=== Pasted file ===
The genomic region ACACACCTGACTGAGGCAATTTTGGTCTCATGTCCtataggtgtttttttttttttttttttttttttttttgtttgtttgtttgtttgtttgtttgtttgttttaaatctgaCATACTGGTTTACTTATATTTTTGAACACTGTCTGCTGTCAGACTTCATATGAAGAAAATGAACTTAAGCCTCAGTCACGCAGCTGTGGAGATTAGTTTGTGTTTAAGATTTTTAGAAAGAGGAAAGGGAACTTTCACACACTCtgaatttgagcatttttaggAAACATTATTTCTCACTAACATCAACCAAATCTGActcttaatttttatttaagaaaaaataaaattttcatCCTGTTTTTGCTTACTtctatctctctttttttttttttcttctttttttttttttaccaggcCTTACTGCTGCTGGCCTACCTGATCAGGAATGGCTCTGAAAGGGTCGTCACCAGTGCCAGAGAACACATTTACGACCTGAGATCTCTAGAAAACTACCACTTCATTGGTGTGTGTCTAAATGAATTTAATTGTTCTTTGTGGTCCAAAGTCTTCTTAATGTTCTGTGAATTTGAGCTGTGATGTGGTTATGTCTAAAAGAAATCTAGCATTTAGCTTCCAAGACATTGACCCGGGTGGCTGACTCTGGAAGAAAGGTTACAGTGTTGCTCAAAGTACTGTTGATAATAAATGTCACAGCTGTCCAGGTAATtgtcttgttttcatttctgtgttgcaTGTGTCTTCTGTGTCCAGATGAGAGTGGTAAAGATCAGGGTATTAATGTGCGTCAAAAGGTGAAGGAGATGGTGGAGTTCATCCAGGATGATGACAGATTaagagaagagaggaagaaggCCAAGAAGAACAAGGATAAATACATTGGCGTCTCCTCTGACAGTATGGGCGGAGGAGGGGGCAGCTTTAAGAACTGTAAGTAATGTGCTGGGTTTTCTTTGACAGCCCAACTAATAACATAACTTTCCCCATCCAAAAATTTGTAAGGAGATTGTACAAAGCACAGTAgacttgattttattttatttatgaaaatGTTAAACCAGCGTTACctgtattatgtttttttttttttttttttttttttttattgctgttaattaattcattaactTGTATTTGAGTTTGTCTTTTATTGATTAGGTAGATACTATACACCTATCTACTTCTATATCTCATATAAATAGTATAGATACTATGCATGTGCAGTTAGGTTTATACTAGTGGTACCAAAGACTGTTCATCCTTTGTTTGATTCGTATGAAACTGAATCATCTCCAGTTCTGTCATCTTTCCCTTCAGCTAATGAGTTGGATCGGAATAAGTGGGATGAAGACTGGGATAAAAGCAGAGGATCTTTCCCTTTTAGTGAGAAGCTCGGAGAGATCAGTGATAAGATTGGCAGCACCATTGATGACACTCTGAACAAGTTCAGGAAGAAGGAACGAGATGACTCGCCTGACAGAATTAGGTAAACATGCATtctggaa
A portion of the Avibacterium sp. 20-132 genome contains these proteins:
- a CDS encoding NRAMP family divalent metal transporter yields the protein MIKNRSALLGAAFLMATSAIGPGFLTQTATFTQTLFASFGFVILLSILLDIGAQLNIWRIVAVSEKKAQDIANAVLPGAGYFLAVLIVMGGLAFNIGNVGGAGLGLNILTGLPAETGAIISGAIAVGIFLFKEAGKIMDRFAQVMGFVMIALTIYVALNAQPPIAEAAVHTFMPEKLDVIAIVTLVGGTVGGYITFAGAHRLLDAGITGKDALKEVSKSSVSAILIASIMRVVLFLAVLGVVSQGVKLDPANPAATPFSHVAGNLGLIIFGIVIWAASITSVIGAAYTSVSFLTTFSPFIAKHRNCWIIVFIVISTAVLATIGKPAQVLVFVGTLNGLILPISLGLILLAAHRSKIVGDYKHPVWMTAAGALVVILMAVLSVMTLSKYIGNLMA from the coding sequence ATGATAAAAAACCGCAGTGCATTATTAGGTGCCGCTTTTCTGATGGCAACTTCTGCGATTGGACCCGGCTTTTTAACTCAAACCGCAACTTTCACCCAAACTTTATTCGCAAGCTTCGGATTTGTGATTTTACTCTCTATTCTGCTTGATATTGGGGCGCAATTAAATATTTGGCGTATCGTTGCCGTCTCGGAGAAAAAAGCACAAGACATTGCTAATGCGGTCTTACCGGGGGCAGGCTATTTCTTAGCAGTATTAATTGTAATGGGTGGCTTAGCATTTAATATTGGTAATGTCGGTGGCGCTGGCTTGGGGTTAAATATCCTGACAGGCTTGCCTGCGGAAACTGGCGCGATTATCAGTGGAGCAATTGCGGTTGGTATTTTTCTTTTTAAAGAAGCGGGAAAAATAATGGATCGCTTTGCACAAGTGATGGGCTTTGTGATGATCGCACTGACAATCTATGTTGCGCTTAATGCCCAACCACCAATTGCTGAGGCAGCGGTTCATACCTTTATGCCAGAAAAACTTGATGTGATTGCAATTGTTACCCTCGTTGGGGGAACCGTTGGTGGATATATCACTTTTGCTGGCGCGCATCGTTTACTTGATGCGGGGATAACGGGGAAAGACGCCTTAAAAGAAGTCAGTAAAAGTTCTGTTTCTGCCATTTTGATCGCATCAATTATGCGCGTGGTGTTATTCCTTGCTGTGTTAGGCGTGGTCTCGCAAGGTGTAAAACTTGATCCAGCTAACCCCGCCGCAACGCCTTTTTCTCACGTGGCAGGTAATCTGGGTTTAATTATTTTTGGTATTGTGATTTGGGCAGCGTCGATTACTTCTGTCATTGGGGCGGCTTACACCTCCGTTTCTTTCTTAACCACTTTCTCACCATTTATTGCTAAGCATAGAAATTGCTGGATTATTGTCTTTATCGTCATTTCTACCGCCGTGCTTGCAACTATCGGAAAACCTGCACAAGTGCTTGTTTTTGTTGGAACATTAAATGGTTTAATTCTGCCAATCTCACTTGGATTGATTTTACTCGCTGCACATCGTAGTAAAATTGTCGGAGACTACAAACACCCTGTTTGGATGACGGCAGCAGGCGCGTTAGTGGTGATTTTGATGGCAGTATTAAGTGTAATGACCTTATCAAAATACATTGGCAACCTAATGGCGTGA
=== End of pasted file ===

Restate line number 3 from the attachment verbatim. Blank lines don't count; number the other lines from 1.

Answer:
- a CDS encoding NRAMP family divalent metal transporter yields the protein MIKNRSALLGAAFLMATSAIGPGFLTQTATFTQTLFASFGFVILLSILLDIGAQLNIWRIVAVSEKKAQDIANAVLPGAGYFLAVLIVMGGLAFNIGNVGGAGLGLNILTGLPAETGAIISGAIAVGIFLFKEAGKIMDRFAQVMGFVMIALTIYVALNAQPPIAEAAVHTFMPEKLDVIAIVTLVGGTVGGYITFAGAHRLLDAGITGKDALKEVSKSSVSAILIASIMRVVLFLAVLGVVSQGVKLDPANPAATPFSHVAGNLGLIIFGIVIWAASITSVIGAAYTSVSFLTTFSPFIAKHRNCWIIVFIVISTAVLATIGKPAQVLVFVGTLNGLILPISLGLILLAAHRSKIVGDYKHPVWMTAAGALVVILMAVLSVMTLSKYIGNLMA from the coding sequence ATGATAAAAAACCGCAGTGCATTATTAGGTGCCGCTTTTCTGATGGCAACTTCTGCGATTGGACCCGGCTTTTTAACTCAAACCGCAACTTTCACCCAAACTTTATTCGCAAGCTTCGGATTTGTGATTTTACTCTCTATTCTGCTTGATATTGGGGCGCAATTAAATATTTGGCGTATCGTTGCCGTCTCGGAGAAAAAAGCACAAGACATTGCTAATGCGGTCTTACCGGGGGCAGGCTATTTCTTAGCAGTATTAATTGTAATGGGTGGCTTAGCATTTAATATTGGTAATGTCGGTGGCGCTGGCTTGGGGTTAAATATCCTGACAGGCTTGCCTGCGGAAACTGGCGCGATTATCAGTGGAGCAATTGCGGTTGGTATTTTTCTTTTTAAAGAAGCGGGAAAAATAATGGATCGCTTTGCACAAGTGATGGGCTTTGTGATGATCGCACTGACAATCTATGTTGCGCTTAATGCCCAACCACCAATTGCTGAGGCAGCGGTTCATACCTTTATGCCAGAAAAACTTGATGTGATTGCAATTGTTACCCTCGTTGGGGGAACCGTTGGTGGATATATCACTTTTGCTGGCGCGCATCGTTTACTTGATGCGGGGATAACGGGGAAAGACGCCTTAAAAGAAGTCAGTAAAAGTTCTGTTTCTGCCATTTTGATCGCATCAATTATGCGCGTGGTGTTATTCCTTGCTGTGTTAGGCGTGGTCTCGCAAGGTGTAAAACTTGATCCAGCTAACCCCGCCGCAACGCCTTTTTCTCACGTGGCAGGTAATCTGGGTTTAATTATTTTTGGTATTGTGATTTGGGCAGCGTCGATTACTTCTGTCATTGGGGCGGCTTACACCTCCGTTTCTTTCTTAACCACTTTCTCACCATTTATTGCTAAGCATAGAAATTGCTGGATTATTGTCTTTATCGTCATTTCTACCGCCGTGCTTGCAACTATCGGAAAACCTGCACAAGTGCTTGTTTTTGTTGGAACATTAAATGGTTTAATTCTGCCAATCTCACTTGGATTGATTTTACTCGCTGCACATCGTAGTAAAATTGTCGGAGACTACAAACACCCTGTTTGGATGACGGCAGCAGGCGCGTTAGTGGTGATTTTGATGGCAGTATTAAGTGTAATGACCTTATCAAAATACATTGGCAACCTAATGGCGTGA